Uncertainty is inherent in SNAP’s work

Data analysis and interpretations are always uncertain, and must be understood in order to effectively and appropriately use our products. Scenario planning (allowing for more than one possible future) allows for greater flexibility in the face of high uncertainty. We also try to reduce uncertainty in these areas:

Interpolation, gridding, and downscaling of historical and projected data are uncertain

Differences between CRU and PRISM data can be considered a proxy for uncertainty in downscaling. PRISM generates gridded estimates using point data, a DEM, and other spatial data. CRU data uses different algorithms, and does not use data on slope, aspect, or proximity to coastlines. Generally, PRISM better captures fine-scale landscape climate variability. Caveats:

  • SNAP historical raw climate data include weather station temperature and precipitation data every month of every year 1900–2006. Data are interpolated to a relatively coarse-scale grid using algorithms from CRU, and then further downscaled to a finer grid by SNAP using PRISM
  • SNAP projected raw climate data include GCM temperature and precipitation data for every month of every year 1980–2099. Data are downscaled by interpolation between large scale grid cells (splining) followed by PRISM downscaling
  • Interpolation, gridding and downscaling are challenging and imperfect regardless of method
  • Climate stations are sparse in the far north
  • Precipitation can vary enormously over very small areas and time frames
  • Learn more about our data sources

Natural variability in historical and projected data creates uncertainty

Normal changes in weather patterns can obscure trends such as a warming climate. GCM outputs simulate this natural variability, but variations cannot be expected to match actual swings. Precipitation varies more across time and space and is thus more uncertain than temperature. Caveats:

  • Averaging across all 5 models can reduce ups and downs built into the models
  • Averaging across years (decadal averages) can reduce uncertainty due to natural variability
  • Each method reduces the ability to examine extreme events

General Circulation Models (GCMs) include uncertainty

The 5 GCMs used by SNAP have been tested for accuracy in the North. Variation between models can be used as a proxy for uncertainty in GCM algorithms. SNAP’s model validation study shows uncertainty by region, model, and data type based on comparisons between model results and actual station data. Solar radiation is a known quantity. Future levels of greenhouse gases are uncertain, but accounted for by various emissions scenarios. Caveats:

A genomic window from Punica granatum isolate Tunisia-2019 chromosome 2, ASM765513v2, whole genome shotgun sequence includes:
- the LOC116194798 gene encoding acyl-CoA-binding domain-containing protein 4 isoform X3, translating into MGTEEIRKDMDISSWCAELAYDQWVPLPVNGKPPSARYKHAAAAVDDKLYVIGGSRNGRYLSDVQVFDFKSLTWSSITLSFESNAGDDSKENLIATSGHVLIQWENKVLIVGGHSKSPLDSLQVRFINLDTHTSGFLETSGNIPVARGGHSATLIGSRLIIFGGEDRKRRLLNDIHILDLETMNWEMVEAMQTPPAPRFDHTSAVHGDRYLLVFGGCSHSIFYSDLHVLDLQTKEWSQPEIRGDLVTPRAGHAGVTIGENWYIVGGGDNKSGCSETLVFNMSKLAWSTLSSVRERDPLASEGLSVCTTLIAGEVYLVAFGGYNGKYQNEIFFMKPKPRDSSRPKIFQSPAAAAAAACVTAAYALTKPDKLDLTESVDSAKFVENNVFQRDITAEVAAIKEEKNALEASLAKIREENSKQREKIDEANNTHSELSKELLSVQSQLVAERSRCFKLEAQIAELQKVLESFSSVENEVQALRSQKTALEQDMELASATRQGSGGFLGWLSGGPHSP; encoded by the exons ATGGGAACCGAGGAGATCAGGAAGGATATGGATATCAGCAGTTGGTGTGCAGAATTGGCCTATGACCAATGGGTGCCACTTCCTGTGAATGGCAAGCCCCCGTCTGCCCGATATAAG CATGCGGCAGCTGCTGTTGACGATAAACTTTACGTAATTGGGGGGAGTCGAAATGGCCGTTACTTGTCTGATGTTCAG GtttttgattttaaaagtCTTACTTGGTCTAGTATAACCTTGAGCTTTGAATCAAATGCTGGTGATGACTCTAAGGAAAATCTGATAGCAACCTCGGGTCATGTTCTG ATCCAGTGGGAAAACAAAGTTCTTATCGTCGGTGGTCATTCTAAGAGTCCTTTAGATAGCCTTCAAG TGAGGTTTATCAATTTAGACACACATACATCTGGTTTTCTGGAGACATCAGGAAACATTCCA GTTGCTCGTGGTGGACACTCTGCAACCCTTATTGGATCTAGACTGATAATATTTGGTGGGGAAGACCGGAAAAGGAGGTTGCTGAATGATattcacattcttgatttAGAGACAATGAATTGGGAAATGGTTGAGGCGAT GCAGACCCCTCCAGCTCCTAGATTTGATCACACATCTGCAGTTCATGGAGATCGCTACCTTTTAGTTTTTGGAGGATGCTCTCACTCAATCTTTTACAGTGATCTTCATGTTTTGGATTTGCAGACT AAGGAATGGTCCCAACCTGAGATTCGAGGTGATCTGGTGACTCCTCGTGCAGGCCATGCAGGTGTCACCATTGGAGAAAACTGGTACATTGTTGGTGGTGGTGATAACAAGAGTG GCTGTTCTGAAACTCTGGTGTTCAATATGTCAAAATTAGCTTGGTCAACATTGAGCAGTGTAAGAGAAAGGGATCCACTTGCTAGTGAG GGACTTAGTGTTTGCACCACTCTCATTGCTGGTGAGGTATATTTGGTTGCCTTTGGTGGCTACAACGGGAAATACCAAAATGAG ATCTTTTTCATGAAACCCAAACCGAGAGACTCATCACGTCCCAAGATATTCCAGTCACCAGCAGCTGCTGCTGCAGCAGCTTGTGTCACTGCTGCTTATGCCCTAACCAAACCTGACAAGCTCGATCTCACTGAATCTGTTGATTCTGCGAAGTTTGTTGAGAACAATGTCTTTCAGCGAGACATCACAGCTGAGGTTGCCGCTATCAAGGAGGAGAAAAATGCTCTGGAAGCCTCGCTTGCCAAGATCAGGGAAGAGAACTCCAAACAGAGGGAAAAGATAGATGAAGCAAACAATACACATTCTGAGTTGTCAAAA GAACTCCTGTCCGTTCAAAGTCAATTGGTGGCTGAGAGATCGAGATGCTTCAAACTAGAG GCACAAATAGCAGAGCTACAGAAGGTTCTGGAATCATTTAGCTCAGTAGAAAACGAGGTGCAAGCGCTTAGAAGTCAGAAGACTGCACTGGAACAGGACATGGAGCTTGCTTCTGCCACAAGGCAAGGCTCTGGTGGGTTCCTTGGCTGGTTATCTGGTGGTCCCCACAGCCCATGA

• Interactions modeled in GCMs include thresholds (tipping points) such as ocean currents shifting or shutting down. However, oceanic and atmospheric circulation are extremely hard to predict and model despite SNAP’s use of the best GCMs.
  • GCMs don’t fully account for short-term phenomena such as the PDO, which can affect Alaska’s climate over years or decades
  • Averaging across all 5 models (using the composite model) can reduce potential bias — but also the ability to examine extreme events
  • Learn more about 5 Global Climate Models chosen by SNAP

Linking models is useful but can increase uncertainty

Approaching the same question using multiple linked models can serve as a form of validation. We have "ground-truthed" linked models using historical data in all ALFRESCO runs as a means of calibration. Caveats:

  • SNAP products that link our raw monthly climate data to other models must be interpreted in the context of the combined uncertainty of the raw data and the models to which these data are linked.

Uncertainty in current ecosystem modeling efforts by SNAP and collaborators

alfresco fire modelFire: ALFRESCO

The ALFRESCO model uses SNAP input to project fire on the landscape and is well calibrated to match historical climate conditions to historical fire records.

Projections are inherently uncertain because they depend on assumptions and estimates regarding the frequency and location of fire starts as well as the calculated relationship between climate, forest age and type, and fire spread.

Learn more about ALFRESCO

permafrostPermafrost: GIPL

SNAP permafrost modeling has been performed in conjunction with experts at the Geophysical Institute Permafrost Lab (GIPL). Algorithms to determine the depth of active layer depend on calculations of the insulating properties of varying ground cover and soil types, as well as on climate variables.

Although GIPL researchers have used the best available data for all inputs, some datasets are incomplete.

Learn more about GIPL

ecosystem modelingVegetation change: ecosystem modeling

SNAP has worked with multiple partners in the US and Canada to predict potential landscape shifts driven by climate change. Projections depend on links between vegetation and climate, as well as the ability of various species to shift across the landscape under either gradual or threshold-driven change.

Uncertainties stem from incomplete data on existing species ranges, behaviors, and dispersal, and incomplete data on the relationship between climate and habitat variables.

Learn more about modeling vegetation change

Uncertainty and interpolation references

Fleming MD, Chapin FS, Cramer W et al. 2000. Geographic patterns and dynamics of Alaskan climate interpolated from a sparse station record. Global Change Biology 6 (Suppl. 1): 49-58.

Sluiter R. 2009. Interpolation methods for climate data: a literature review. KNMI Internal Report, De Bilt, The Netherlands.